JTAG Interface Connector and Port
- overview of the details of the boundary scan, IEEE1149 or JTAG interface, connector and port.
Boundary Scan / JTAG tutorial includes:
In order to be able to use the boundary scan, JTAG system it is necessary to be able to communicate correctly with any board that is set up to use JTAG. The JTAG interface has a number of lines that are used and together these are collectively known as the Test Access Port, TAP. This JTAG port is used for JTAG control as well as providing connections by which the serial data may enter and leave the board.
On some items of electronics equipment there may be a specific JTAG connector or interface into which a JTAG tester may be connected. This approach is particularly useful for any field test that be required as the item under test can be accessed without the need for complete disassembly of the unit.
For most units there is no specific JTAG connector. Instead the connections to the JTAG interface are routed via the main connector to the assembly. These connections would not always be sued for the main operation of the unit unless the JTAG test is required as part of the Built in Self test, BIST where the JTAG controller is located externally to this board or assembly.
JTAG interface signals
There is a maximum of five lines that may be used for a JTAG interface, although one of them is optional and therefore may not always be present. This may be the case when the design becomes short of pins on a connector and the optional one can be sacrificed.
The signals that may be used are given below:
- TCK: Test Clock.
- TDI: Test Data Input.
- TDO: Test Data Output.
- TMS: Test Mode Select.
- TRST: Test Reset.
ICs supporting boundary scan will have TCK, TDI, TDO and TMS as mandatory. TRST is optional. These connections on the JTAG interface may possibly be included on a separate JTAG connector. Devices residing on the bus are connected in a daisy chain format, i.e. one to the next and so forth in a serial fashion. The TDO pin of one device connects to the TDI pin of the next device.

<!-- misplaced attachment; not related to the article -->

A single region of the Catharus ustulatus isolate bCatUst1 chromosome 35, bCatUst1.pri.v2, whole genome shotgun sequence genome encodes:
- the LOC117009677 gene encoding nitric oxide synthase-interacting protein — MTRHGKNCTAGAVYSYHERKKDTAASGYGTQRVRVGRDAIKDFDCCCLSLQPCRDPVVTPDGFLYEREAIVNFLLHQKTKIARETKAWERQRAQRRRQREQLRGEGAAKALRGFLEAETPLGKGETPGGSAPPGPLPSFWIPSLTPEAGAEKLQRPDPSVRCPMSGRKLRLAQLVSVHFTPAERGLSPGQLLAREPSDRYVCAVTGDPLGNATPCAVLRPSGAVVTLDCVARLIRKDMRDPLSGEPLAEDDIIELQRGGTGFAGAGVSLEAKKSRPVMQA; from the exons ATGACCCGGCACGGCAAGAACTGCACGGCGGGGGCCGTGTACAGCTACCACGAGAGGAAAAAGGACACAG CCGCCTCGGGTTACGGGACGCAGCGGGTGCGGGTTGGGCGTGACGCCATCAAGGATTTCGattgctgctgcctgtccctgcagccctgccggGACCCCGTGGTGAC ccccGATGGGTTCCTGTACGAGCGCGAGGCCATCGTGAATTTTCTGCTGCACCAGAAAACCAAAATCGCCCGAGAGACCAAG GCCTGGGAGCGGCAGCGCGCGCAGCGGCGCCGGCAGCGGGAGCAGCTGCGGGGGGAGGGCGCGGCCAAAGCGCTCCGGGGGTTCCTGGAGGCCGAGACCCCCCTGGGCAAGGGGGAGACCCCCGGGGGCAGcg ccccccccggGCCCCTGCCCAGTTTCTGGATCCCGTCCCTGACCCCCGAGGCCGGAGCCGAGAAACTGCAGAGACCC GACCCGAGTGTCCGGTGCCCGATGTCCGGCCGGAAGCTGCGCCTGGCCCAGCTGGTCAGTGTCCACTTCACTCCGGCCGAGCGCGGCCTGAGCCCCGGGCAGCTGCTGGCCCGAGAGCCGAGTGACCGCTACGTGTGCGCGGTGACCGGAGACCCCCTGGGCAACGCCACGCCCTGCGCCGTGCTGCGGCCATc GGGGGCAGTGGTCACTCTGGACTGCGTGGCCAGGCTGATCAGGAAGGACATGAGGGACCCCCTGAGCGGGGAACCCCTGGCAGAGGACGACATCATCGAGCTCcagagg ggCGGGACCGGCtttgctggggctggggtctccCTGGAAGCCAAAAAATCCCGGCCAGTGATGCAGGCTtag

Test Clock, TCK
The test clock pin on the JTAG interface is the clock signal used for ensuring the timing of the boundary scan system. The Test Clock is used to load the test mode data from the TMS pin, and the test data on the TDI pin on the rising edge. On the falling edge test clock outputs the test data on the TDO pin. It is important that the clock line is properly terminated to prevent reflections that may give rise to false triggering and incorrect operation of the JTAG interface.
Test Data Input, TDI
The TDI pin on the JTAG interface or JTAG connector is the connection onto which the test instructions data stream is passed. It receives serial input data which is either feed to the test data registers or instruction register, dependent upon on the state of the TAP controller. The TDI line has an internal pull-up, and therefore the input is high with no input. .
Test Data Output, TDO
This pin within the JTAG interface provides data from the boundary scan registers, i.e. test data shifts out on this pin. It delivers serial data which comes from either the test data registers or instruction register, dependent upon on the state of the TAP controller. Data applied to the TDI pin will appear at the TDO pin but may be shifted by a number of clock cycles, depending on the length of the internal register. The TDO pin has a high-impedance.
Test Mode Select, TMS
This input on the JTAG interface also clocks through on the rising edge of TCK determines the state of the TAP controller. It controls the operation of the test logic, by receiving the incoming data. The value at the input on the rising edge of the clock controls the movement through the states of the TAP controller. The TMS line has an internal pull-up, and therefore the input is high with no input.
Test Reset, TRST
This is an optional active low test reset pin on the JTAG interface. It permits asynchronous TAP controller initialization without affecting other device or system logic.
JTAG interface and connector
The JTAG interface is generally an integral part of any electronics assembly. While some items of equipment may provide a specific JTAG port for field test, this is not the case in the majority of instances. Typically the JTAG interface is accessible via the main assembly connector for which there are a few dedicated pins used for JTAG boundary scan testing. The pins that make up the JTAG interface would not be used under normal operational circumstances.
By Ian Poole
Automatic test, ATE, technologies . . . . .
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